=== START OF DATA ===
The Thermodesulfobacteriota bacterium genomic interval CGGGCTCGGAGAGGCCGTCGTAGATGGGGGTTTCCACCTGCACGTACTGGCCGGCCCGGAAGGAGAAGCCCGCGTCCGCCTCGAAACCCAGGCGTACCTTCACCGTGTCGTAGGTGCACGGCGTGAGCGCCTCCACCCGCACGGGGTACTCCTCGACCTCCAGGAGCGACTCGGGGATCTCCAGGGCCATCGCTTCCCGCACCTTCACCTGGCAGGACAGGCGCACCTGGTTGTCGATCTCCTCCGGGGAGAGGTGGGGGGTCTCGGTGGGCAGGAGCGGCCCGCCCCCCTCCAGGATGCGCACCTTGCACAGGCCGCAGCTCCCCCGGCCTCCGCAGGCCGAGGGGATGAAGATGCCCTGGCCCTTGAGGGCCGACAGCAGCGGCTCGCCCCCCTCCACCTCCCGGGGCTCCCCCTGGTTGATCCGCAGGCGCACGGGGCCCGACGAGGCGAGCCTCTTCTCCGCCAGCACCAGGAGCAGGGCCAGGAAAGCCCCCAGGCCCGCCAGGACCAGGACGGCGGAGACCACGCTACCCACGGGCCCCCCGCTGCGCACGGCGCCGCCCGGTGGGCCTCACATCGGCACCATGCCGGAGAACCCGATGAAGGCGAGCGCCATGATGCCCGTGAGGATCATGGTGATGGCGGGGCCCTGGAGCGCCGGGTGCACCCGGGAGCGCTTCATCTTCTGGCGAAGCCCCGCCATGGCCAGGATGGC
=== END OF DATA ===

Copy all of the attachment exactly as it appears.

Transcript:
The Thermodesulfobacteriota bacterium genomic interval CGGGCTCGGAGAGGCCGTCGTAGATGGGGGTTTCCACCTGCACGTACTGGCCGGCCCGGAAGGAGAAGCCCGCGTCCGCCTCGAAACCCAGGCGTACCTTCACCGTGTCGTAGGTGCACGGCGTGAGCGCCTCCACCCGCACGGGGTACTCCTCGACCTCCAGGAGCGACTCGGGGATCTCCAGGGCCATCGCTTCCCGCACCTTCACCTGGCAGGACAGGCGCACCTGGTTGTCGATCTCCTCCGGGGAGAGGTGGGGGGTCTCGGTGGGCAGGAGCGGCCCGCCCCCCTCCAGGATGCGCACCTTGCACAGGCCGCAGCTCCCCCGGCCTCCGCAGGCCGAGGGGATGAAGATGCCCTGGCCCTTGAGGGCCGACAGCAGCGGCTCGCCCCCCTCCACCTCCCGGGGCTCCCCCTGGTTGATCCGCAGGCGCACGGGGCCCGACGAGGCGAGCCTCTTCTCCGCCAGCACCAGGAGCAGGGCCAGGAAAGCCCCCAGGCCCGCCAGGACCAGGACGGCGGAGACCACGCTACCCACGGGCCCCCCGCTGCGCACGGCGCCGCCCGGTGGGCCTCACATCGGCACCATGCCGGAGAACCCGATGAAGGCGAGCGCCATGATGCCCGTGAGGATCATGGTGATGGCGGGGCCCTGGAGCGCCGGGTGCACCCGGGAGCGCTTCATCTTCTGGCGAAGCCCCGCCATGGCCAGGATGGC